“You’d think with so many people affected by it, people wouldn’t feel so out there alone and suffering, but they are,” he says.

Dr. Picchietti is a neurologist, pediatrician and sleep disorders specialist whose wife and three children all have RLS.

Though RLS appears to be related to factors such as dopamine levels in the brain and iron in the body, doctors also have linked the disorder to three specific genes.

Among Dr. Picchietti’s patients is 13-year-old Texan Ali Dzienkowski, who was diagnosed with RLS when she was 11.

“It was hard for me at first because nobody knew what I had,” Ali says, “Sometimes it was hard for me to do things with friends because I wasn’t getting a good night’s sleep and was too tired to participate.”

Ali’s mother, Karla Dzienkowski, a registered nurse, could tell that something was wrong, especially when her daughter, an A student, began bringing home poor grades.

After much persistence, Ali finally learned what was wrong and began the process of finding treatment.

Doctors recommend lifestyle changes such as eliminating caffeine, increasing iron intake and exercising as well as taking various medicines to address the symptoms of RLS, Dr. Picchietti says. Unfortunately, there is only one Food and Drug Administration-approved drug for adults, and none for children.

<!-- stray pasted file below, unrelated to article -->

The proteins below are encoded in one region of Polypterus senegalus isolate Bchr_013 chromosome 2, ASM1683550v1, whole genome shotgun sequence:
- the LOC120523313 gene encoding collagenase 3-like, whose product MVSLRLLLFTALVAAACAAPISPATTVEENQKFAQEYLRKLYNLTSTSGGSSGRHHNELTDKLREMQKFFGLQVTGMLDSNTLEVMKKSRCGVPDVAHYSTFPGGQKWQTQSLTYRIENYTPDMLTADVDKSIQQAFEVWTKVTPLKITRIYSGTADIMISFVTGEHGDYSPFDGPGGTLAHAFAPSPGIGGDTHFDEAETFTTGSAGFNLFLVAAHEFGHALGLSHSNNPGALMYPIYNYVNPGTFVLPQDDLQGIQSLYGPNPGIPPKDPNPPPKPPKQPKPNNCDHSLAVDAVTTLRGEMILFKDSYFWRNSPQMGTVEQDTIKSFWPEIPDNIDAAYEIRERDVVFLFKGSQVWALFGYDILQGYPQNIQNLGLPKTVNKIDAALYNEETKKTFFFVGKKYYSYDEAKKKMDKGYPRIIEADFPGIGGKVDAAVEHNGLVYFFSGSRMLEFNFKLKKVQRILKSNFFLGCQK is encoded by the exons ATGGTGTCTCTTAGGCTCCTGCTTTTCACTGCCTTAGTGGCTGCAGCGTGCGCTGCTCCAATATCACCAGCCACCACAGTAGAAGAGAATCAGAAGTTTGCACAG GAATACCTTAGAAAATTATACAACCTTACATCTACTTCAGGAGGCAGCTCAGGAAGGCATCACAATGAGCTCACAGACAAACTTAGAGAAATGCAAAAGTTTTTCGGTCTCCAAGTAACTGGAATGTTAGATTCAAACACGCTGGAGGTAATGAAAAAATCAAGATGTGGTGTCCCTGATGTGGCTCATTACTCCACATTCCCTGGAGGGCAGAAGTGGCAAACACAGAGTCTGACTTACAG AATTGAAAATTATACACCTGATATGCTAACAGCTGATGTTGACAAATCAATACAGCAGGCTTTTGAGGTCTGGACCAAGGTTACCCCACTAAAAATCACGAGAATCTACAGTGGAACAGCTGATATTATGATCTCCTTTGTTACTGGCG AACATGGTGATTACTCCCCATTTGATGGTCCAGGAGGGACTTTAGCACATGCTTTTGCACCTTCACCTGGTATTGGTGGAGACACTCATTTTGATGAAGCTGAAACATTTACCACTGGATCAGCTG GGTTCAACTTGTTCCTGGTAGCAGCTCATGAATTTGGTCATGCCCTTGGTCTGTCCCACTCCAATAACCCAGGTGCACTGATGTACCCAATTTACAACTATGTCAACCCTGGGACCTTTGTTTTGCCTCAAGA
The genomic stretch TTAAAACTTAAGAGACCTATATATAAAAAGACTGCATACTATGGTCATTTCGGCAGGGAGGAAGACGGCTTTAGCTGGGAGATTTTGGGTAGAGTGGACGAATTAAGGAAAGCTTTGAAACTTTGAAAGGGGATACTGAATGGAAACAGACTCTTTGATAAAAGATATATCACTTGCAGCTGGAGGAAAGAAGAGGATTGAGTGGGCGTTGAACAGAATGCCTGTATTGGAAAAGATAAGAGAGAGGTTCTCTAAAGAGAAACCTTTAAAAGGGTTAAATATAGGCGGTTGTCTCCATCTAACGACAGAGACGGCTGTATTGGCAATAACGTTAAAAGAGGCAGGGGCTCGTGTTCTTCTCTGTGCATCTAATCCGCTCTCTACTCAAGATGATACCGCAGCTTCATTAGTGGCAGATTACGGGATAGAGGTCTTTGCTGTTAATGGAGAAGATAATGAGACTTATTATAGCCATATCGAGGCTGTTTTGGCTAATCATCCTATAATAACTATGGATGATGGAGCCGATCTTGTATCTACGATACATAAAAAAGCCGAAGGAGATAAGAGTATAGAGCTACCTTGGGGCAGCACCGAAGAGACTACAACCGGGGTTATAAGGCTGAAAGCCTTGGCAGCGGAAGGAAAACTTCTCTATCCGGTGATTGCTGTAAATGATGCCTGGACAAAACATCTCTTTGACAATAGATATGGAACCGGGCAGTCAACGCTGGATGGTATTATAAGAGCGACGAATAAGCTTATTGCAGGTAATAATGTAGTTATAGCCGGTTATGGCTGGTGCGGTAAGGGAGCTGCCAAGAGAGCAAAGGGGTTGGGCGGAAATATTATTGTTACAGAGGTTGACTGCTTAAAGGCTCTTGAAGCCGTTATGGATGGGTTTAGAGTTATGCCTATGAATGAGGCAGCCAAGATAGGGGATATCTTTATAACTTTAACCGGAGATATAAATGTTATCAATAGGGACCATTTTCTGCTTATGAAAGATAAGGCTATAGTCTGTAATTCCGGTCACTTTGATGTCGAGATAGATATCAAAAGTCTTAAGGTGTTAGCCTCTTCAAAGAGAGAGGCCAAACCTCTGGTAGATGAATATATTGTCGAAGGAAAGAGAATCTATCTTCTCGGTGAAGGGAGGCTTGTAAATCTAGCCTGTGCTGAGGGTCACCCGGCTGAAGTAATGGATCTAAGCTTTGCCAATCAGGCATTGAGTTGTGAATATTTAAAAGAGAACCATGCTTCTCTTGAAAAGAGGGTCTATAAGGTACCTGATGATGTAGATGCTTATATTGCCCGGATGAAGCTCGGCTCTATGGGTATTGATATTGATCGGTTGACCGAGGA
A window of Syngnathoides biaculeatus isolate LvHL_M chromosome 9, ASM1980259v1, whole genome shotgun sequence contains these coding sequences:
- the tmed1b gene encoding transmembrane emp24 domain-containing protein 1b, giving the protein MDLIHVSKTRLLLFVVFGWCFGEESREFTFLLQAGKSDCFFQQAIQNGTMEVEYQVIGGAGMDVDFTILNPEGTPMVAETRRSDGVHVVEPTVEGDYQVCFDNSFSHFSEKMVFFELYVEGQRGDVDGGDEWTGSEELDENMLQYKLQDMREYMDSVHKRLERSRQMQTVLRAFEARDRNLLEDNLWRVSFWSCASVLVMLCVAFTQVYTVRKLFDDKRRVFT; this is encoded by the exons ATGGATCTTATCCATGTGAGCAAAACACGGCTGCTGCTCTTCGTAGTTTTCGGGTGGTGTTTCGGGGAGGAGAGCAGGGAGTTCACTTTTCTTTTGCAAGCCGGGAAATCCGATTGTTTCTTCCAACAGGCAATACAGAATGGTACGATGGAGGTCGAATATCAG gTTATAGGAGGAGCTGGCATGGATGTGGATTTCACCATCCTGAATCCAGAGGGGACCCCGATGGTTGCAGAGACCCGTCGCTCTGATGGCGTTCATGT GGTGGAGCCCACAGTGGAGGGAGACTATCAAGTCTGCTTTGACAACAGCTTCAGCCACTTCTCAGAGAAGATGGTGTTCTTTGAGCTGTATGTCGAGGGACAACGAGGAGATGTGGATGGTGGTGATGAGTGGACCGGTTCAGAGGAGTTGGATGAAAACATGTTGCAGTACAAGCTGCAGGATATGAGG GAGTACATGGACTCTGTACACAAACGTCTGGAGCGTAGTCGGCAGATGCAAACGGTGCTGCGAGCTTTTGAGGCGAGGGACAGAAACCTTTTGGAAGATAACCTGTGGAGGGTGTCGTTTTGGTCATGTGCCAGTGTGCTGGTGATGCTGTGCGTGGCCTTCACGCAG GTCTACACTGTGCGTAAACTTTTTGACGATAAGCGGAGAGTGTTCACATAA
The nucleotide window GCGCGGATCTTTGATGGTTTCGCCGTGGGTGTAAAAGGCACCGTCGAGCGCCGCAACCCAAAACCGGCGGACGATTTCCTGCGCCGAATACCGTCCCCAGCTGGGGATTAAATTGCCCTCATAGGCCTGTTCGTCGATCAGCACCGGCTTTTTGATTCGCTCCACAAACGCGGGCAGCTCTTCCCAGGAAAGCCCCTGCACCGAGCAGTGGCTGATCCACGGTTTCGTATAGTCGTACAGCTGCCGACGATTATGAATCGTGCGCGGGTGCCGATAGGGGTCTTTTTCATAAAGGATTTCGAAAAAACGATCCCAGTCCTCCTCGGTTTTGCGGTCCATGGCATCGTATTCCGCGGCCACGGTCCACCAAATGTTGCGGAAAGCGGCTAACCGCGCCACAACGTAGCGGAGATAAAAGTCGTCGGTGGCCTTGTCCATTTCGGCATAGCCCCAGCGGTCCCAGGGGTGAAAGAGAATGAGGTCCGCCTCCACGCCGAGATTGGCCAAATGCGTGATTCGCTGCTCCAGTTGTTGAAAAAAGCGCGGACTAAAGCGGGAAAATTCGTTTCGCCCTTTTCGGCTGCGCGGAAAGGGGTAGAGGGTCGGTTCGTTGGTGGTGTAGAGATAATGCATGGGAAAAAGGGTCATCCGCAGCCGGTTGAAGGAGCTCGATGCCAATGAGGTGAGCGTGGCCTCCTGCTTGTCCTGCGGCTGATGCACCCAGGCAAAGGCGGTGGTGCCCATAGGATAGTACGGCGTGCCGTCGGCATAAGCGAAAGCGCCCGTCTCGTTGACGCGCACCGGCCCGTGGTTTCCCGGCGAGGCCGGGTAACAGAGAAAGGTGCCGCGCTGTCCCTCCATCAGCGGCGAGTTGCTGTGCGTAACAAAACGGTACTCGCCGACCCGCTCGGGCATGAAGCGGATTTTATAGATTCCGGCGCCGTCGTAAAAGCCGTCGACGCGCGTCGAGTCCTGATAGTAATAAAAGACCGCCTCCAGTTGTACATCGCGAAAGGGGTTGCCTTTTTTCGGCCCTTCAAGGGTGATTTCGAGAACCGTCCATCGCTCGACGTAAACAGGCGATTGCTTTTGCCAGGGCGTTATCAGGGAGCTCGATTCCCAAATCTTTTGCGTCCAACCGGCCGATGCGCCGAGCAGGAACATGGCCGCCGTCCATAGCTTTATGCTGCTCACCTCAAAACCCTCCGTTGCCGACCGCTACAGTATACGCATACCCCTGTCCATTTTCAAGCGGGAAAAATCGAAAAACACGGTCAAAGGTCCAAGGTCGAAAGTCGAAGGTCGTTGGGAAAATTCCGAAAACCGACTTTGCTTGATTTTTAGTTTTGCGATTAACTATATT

Dr. Daniel Lewin, a sleep specialist at Children’s National Medical Center in Northwest, says RLS probably accounts for 20 percent or more of the sleep disorders in children. He also says he has encountered a number of children who were diagnosed with attention deficit hyperactivity disorder who actually suffered from RLS.

He recommends raising awareness of RLS among pediatricians and teachers.

“Often the pediatricians are surprised,” Dr. Lewin says. “Many are not aware that this is a condition that does occur in children.”

Though there is no cure, improved treatments can greatly increase one’s quality of life, says Texan Lynne Kaiser, 42, who has struggled with RLS her whole life.

“People don’t have to suffer,” Mrs. Kaiser says, “They should know that.”